Tuesday, 22 July 2008

International Justice for some

The news that Radovan Karadzic has been arrested and, one hopes, will face justice, is a welcome sign that Europe's most restless area is perhaps settling down. But what justice will he face? The International Criminal Tribunal for the former Yugoslavia (http://www.un.org/icty/) was established in 1993 to deal with war crimes committed within the territory of the former Yugoslavia. As such Mr Karadzic's actions, if proven to be crimes, will be punished.

Following the Tribunal's establishment, the International Criminal Court was established in 2002 to deal with genocide, crimes against humanity and war crimes committed after 30 June 2002. However, despite the ratification of the Rome Statute by 106 countries, the United States of America has failed to take part and has indeed been campaigning against the Court.

It is alleged that the reason for this is that the USA wishes to afford immunity to its citizens in relation to what it euphemistically refers to peacekeeping operations. One has to ask by what perversion of logic can a nation seek to be excused from responsibility for actions which since Nuremberg have been regarded as worthy of condemnation and sanction? Justice should be multilateral, and not just for the "other people".

If Mr Karadzic is not just to be subject to judicial proceedings, but if convicted to be the recipient of a message from the entire world that his actions were unacceptable; a message which needs to be heard in many other places: then the processes of international justice must not be tainted with the notion that they are organs of "victors' justice". To that end the USA, and other refuseniks must take part.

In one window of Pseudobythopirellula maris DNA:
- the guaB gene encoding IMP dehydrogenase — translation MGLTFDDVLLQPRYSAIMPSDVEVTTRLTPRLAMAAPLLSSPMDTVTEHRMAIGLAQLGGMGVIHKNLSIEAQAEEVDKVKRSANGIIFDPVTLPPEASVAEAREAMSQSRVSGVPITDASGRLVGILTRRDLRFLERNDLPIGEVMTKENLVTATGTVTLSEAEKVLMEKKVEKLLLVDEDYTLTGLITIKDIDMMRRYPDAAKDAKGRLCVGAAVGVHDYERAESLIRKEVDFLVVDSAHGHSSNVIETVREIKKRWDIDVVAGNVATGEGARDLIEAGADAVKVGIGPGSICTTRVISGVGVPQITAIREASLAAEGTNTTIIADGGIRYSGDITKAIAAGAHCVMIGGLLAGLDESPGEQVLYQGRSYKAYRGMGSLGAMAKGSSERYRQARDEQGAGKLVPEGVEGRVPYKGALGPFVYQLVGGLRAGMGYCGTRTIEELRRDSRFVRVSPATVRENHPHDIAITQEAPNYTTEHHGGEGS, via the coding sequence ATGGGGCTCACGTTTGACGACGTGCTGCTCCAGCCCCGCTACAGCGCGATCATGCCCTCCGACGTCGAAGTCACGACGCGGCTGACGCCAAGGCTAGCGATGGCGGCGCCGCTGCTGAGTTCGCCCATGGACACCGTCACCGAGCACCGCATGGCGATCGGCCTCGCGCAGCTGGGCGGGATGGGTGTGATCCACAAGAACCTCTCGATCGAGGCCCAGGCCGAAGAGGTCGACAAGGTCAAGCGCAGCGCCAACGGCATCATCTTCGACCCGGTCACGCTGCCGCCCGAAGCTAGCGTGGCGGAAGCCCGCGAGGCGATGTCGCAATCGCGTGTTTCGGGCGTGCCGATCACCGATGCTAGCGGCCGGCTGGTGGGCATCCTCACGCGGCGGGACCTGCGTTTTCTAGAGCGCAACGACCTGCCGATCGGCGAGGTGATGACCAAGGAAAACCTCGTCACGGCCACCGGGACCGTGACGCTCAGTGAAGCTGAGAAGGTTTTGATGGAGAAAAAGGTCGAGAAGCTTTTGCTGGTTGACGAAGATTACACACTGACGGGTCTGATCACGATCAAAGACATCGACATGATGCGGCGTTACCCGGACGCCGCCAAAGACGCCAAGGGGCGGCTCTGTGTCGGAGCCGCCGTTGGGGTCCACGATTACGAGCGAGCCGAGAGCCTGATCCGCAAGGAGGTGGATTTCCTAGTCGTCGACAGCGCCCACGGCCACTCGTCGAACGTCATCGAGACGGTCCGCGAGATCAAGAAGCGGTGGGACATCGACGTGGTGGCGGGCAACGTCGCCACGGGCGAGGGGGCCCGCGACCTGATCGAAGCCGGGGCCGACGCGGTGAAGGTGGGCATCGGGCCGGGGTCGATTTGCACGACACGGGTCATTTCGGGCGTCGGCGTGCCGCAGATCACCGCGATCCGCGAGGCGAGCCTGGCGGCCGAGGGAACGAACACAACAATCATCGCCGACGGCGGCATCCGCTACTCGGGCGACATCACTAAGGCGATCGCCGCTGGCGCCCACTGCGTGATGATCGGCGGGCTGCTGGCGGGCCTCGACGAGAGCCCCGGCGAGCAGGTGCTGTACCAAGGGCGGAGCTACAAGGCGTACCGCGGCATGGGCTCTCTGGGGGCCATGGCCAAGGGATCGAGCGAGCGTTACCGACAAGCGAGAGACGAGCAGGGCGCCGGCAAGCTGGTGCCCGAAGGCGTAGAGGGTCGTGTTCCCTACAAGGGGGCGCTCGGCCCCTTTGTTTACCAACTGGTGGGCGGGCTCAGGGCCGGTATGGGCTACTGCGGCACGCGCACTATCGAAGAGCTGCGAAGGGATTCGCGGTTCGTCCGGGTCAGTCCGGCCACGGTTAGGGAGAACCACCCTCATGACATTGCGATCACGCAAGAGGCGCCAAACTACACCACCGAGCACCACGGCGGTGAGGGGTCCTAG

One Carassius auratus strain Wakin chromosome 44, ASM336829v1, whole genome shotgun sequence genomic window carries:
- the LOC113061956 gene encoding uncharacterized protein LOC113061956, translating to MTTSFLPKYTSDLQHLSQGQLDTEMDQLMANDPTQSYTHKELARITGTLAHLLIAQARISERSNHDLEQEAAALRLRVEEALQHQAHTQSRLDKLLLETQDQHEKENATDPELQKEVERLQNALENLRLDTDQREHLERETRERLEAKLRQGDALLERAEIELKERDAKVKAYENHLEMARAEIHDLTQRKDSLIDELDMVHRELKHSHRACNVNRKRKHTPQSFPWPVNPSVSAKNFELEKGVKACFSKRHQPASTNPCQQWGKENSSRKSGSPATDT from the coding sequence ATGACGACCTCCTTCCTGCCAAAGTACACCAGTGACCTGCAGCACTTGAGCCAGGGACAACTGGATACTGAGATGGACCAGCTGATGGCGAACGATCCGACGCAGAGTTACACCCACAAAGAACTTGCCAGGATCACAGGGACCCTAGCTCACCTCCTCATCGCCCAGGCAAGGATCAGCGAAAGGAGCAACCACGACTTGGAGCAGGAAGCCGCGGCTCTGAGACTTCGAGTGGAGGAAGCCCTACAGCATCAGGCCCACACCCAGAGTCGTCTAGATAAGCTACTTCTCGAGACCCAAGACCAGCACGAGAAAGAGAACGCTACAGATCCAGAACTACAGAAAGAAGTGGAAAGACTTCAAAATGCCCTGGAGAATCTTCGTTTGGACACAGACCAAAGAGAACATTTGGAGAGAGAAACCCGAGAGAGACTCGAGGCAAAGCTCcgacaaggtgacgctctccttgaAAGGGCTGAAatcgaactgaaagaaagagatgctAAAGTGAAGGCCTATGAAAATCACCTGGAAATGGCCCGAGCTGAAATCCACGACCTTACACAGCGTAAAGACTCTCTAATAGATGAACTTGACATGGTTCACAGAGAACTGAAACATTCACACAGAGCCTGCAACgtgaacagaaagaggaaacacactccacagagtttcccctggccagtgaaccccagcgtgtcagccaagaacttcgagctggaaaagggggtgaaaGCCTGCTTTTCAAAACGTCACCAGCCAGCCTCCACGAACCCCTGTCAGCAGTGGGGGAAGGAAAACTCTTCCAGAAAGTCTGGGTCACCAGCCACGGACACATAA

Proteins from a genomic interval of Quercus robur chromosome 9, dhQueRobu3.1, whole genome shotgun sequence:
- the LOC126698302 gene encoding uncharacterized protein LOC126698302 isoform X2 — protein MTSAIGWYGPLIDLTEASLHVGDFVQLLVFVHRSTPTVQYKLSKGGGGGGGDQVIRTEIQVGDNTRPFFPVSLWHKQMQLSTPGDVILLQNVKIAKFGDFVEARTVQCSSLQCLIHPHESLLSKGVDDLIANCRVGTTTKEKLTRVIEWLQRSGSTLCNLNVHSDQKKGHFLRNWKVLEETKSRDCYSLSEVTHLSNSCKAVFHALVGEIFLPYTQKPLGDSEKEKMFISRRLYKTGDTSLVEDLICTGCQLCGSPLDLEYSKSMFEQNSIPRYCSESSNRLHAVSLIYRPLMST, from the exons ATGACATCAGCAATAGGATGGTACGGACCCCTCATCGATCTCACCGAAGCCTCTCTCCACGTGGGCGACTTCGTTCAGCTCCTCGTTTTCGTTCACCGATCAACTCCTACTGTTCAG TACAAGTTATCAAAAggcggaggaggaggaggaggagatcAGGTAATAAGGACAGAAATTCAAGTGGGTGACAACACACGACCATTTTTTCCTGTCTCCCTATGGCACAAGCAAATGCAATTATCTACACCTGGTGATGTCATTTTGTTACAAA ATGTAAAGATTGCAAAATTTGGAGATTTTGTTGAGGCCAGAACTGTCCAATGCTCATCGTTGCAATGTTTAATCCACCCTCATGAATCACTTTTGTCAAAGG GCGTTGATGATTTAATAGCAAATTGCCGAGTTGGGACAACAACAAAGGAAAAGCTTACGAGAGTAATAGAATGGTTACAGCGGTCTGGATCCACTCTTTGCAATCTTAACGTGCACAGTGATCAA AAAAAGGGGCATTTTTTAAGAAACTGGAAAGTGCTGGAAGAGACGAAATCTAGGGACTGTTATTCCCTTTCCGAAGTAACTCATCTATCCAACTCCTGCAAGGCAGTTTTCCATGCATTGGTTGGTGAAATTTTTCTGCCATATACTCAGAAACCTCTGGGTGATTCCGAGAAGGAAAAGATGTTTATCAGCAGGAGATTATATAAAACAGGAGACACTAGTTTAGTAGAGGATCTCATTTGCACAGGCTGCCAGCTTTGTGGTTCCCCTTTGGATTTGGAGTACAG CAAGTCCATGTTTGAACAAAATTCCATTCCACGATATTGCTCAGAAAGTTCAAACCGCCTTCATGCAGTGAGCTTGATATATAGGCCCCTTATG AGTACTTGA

Wednesday, 9 July 2008

Apocalypse Soon?

Is the world coming to an end? Economy in recession, house prices through the floor, and rain in the week after Wimbledon. Something has clearly gone wrong, and this may lead you to ask whether a deity of one sort of another has it in for Streatham. Of course most people won't care very much about that one way or another, and wouldn't turn a hair even if a lake of fiery brimstone were to appear adjacent to the Bus Garage.

However, on balance, the lack of the brimstone lake, or even a small crack in Streatham High Road leading straight to Hell, tends to militate against divine intervention in our lives.

The bottom line is though that we are in for a rough time. The recent increases in food, energy and commodity prices are not driven by temporary fluctuations in markets; they reflect a real fall in the surplus of food production globally, partly it seems caused by an increase in the area of farmland given over to biofuels; and also the inability of oil, gas and commodifties to keep up with expanding demand, especially from the Far East.

The net result is that for the first time in 50 years, we will be seeing real declines in standards of living, although it may be that some of these are balanced by a decline in housing costs.

Certainly the amount of disposable income of most people will fall, and with them the capacity for spending on new homes or secondary investments. In the light of this, the chance of a rapid recovery for the housing market seems remote.

So selling, even at a discount, may well be a sensible option, particularly if in the next three years, you will need to refinance.

About us

Streatham, London, United Kingdom
We are a small but perfectly formed firm of Solicitors in South London. Messrs A. L. Hughes & Co. Solicitors 340 Streatham High Road London SW16 6HH DX 58457 Norbury Telephone: 020 8769 7100 Fax: 020 8677 6644 A list of partners may be inspected at the above premises. We're regulated by the Solicitors' Regulation Authority.